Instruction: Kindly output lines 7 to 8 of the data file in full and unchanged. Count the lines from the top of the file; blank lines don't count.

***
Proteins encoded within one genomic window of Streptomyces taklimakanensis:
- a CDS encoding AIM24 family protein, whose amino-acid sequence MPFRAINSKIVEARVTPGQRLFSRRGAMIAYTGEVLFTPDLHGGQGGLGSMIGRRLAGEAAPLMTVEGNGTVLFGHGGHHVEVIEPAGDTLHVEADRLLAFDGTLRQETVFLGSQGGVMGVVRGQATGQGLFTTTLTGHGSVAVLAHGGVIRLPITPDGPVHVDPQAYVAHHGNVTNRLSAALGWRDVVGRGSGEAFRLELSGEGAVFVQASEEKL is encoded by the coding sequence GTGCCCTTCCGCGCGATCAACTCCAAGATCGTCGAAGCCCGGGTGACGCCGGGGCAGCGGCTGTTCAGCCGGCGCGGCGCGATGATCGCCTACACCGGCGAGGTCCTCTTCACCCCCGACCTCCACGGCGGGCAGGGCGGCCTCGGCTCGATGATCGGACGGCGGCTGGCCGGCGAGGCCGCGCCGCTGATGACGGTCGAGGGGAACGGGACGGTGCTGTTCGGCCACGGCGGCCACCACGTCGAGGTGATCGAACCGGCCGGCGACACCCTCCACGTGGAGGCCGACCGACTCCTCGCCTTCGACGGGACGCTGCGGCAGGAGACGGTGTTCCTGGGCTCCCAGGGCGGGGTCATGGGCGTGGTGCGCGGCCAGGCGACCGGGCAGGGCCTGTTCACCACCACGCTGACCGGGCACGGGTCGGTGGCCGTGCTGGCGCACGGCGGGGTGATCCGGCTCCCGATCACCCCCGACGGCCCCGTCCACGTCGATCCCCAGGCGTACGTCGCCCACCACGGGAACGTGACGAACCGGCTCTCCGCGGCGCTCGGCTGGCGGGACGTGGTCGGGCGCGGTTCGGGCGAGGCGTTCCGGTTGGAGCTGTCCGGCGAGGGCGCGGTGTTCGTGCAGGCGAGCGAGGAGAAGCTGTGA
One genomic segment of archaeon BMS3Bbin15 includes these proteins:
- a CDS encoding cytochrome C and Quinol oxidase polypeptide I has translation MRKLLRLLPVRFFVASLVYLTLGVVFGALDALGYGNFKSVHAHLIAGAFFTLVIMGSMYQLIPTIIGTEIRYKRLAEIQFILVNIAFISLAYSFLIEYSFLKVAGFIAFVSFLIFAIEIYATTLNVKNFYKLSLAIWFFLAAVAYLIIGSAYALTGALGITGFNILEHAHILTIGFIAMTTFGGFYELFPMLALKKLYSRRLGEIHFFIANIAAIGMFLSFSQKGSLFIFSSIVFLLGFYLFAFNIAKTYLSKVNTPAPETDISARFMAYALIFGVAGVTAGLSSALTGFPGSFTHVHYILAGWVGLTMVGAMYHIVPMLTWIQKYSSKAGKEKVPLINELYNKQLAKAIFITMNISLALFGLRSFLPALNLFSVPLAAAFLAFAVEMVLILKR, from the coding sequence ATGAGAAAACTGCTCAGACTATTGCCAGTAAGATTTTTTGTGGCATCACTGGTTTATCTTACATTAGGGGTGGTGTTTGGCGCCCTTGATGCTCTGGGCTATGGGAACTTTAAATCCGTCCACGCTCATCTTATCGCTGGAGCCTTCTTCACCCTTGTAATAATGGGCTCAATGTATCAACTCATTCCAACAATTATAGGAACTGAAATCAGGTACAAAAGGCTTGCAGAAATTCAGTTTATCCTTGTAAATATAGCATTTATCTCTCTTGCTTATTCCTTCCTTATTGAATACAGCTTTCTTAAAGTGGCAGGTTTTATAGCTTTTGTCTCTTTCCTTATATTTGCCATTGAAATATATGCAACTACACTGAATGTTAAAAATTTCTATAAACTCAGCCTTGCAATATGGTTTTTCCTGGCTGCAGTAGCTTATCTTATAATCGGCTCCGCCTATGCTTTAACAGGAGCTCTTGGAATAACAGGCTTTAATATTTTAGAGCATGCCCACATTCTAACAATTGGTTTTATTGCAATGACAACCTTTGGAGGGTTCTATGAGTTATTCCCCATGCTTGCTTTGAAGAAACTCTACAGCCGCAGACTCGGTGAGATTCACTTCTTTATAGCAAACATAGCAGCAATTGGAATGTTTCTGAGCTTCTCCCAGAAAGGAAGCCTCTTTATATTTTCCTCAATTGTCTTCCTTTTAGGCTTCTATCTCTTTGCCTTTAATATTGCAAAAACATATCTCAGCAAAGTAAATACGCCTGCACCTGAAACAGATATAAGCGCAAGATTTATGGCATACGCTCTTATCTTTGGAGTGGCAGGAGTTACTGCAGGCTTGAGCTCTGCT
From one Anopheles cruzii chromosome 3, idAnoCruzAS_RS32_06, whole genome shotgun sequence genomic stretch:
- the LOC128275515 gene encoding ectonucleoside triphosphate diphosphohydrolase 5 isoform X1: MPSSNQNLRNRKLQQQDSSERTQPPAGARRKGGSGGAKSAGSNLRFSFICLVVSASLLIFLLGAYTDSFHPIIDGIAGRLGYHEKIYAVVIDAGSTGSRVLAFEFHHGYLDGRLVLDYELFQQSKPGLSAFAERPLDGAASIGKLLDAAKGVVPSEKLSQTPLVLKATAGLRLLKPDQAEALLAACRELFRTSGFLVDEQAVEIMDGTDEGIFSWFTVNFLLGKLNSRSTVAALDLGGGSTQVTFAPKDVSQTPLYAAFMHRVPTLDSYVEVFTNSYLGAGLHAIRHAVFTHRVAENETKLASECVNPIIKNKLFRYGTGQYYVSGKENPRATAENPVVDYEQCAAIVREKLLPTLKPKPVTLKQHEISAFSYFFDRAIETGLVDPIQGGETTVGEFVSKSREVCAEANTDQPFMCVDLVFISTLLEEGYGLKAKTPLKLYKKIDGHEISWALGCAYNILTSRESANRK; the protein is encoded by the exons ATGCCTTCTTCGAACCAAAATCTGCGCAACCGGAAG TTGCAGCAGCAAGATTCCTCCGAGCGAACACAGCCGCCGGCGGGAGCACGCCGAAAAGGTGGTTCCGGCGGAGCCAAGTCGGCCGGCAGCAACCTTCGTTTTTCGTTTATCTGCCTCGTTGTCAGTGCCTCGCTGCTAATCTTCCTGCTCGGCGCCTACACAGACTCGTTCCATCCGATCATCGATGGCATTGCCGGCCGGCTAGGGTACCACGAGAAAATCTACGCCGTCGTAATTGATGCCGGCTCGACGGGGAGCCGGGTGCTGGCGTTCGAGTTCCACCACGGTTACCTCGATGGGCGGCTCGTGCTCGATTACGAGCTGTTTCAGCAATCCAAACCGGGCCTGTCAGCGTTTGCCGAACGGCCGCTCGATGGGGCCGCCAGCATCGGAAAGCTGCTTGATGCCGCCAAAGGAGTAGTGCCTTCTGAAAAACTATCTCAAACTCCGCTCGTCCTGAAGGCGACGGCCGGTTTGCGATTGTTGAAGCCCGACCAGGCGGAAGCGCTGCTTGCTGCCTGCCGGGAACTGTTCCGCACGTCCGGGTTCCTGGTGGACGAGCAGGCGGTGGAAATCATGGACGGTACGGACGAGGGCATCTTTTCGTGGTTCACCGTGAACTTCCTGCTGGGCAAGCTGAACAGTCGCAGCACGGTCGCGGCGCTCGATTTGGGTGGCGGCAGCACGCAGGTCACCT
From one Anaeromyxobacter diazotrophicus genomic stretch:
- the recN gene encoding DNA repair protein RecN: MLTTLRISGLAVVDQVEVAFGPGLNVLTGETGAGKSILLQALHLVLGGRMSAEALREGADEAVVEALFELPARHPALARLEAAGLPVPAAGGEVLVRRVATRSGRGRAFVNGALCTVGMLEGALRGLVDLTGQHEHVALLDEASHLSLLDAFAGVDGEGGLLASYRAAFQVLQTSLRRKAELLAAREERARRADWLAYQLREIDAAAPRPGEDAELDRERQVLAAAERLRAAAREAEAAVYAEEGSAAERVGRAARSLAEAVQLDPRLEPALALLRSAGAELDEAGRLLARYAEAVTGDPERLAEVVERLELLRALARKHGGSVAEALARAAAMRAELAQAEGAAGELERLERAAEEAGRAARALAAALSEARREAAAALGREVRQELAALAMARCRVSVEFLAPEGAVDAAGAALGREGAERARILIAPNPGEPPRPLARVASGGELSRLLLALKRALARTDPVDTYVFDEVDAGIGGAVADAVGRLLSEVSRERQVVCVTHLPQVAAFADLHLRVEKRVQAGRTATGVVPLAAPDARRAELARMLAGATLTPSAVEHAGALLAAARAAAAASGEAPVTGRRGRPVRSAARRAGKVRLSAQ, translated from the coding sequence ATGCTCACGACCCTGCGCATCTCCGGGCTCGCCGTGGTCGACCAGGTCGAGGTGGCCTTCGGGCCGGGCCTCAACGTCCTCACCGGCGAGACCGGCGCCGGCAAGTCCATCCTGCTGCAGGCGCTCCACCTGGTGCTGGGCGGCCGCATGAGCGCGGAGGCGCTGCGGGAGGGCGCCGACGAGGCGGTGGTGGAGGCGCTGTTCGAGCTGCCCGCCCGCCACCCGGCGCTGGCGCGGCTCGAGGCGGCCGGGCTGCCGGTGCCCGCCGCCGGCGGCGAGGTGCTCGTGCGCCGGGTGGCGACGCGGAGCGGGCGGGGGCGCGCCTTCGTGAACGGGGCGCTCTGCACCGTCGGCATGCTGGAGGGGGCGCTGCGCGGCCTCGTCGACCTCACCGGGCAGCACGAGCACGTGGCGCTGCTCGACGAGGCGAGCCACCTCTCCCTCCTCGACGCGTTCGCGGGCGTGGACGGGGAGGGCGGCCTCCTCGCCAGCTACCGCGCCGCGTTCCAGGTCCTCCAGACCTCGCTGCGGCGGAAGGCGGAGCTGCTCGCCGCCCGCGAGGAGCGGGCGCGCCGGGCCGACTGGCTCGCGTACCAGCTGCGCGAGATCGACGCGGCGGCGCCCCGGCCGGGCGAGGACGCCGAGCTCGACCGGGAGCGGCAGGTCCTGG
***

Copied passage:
From one Anaeromyxobacter diazotrophicus genomic stretch:
- the recN gene encoding DNA repair protein RecN: MLTTLRISGLAVVDQVEVAFGPGLNVLTGETGAGKSILLQALHLVLGGRMSAEALREGADEAVVEALFELPARHPALARLEAAGLPVPAAGGEVLVRRVATRSGRGRAFVNGALCTVGMLEGALRGLVDLTGQHEHVALLDEASHLSLLDAFAGVDGEGGLLASYRAAFQVLQTSLRRKAELLAAREERARRADWLAYQLREIDAAAPRPGEDAELDRERQVLAAAERLRAAAREAEAAVYAEEGSAAERVGRAARSLAEAVQLDPRLEPALALLRSAGAELDEAGRLLARYAEAVTGDPERLAEVVERLELLRALARKHGGSVAEALARAAAMRAELAQAEGAAGELERLERAAEEAGRAARALAAALSEARREAAAALGREVRQELAALAMARCRVSVEFLAPEGAVDAAGAALGREGAERARILIAPNPGEPPRPLARVASGGELSRLLLALKRALARTDPVDTYVFDEVDAGIGGAVADAVGRLLSEVSRERQVVCVTHLPQVAAFADLHLRVEKRVQAGRTATGVVPLAAPDARRAELARMLAGATLTPSAVEHAGALLAAARAAAAASGEAPVTGRRGRPVRSAARRAGKVRLSAQ, translated from the coding sequence ATGCTCACGACCCTGCGCATCTCCGGGCTCGCCGTGGTCGACCAGGTCGAGGTGGCCTTCGGGCCGGGCCTCAACGTCCTCACCGGCGAGACCGGCGCCGGCAAGTCCATCCTGCTGCAGGCGCTCCACCTGGTGCTGGGCGGCCGCATGAGCGCGGAGGCGCTGCGGGAGGGCGCCGACGAGGCGGTGGTGGAGGCGCTGTTCGAGCTGCCCGCCCGCCACCCGGCGCTGGCGCGGCTCGAGGCGGCCGGGCTGCCGGTGCCCGCCGCCGGCGGCGAGGTGCTCGTGCGCCGGGTGGCGACGCGGAGCGGGCGGGGGCGCGCCTTCGTGAACGGGGCGCTCTGCACCGTCGGCATGCTGGAGGGGGCGCTGCGCGGCCTCGTCGACCTCACCGGGCAGCACGAGCACGTGGCGCTGCTCGACGAGGCGAGCCACCTCTCCCTCCTCGACGCGTTCGCGGGCGTGGACGGGGAGGGCGGCCTCCTCGCCAGCTACCGCGCCGCGTTCCAGGTCCTCCAGACCTCGCTGCGGCGGAAGGCGGAGCTGCTCGCCGCCCGCGAGGAGCGGGCGCGCCGGGCCGACTGGCTCGCGTACCAGCTGCGCGAGATCGACGCGGCGGCGCCCCGGCCGGGCGAGGACGCCGAGCTCGACCGGGAGCGGCAGGTCCTGG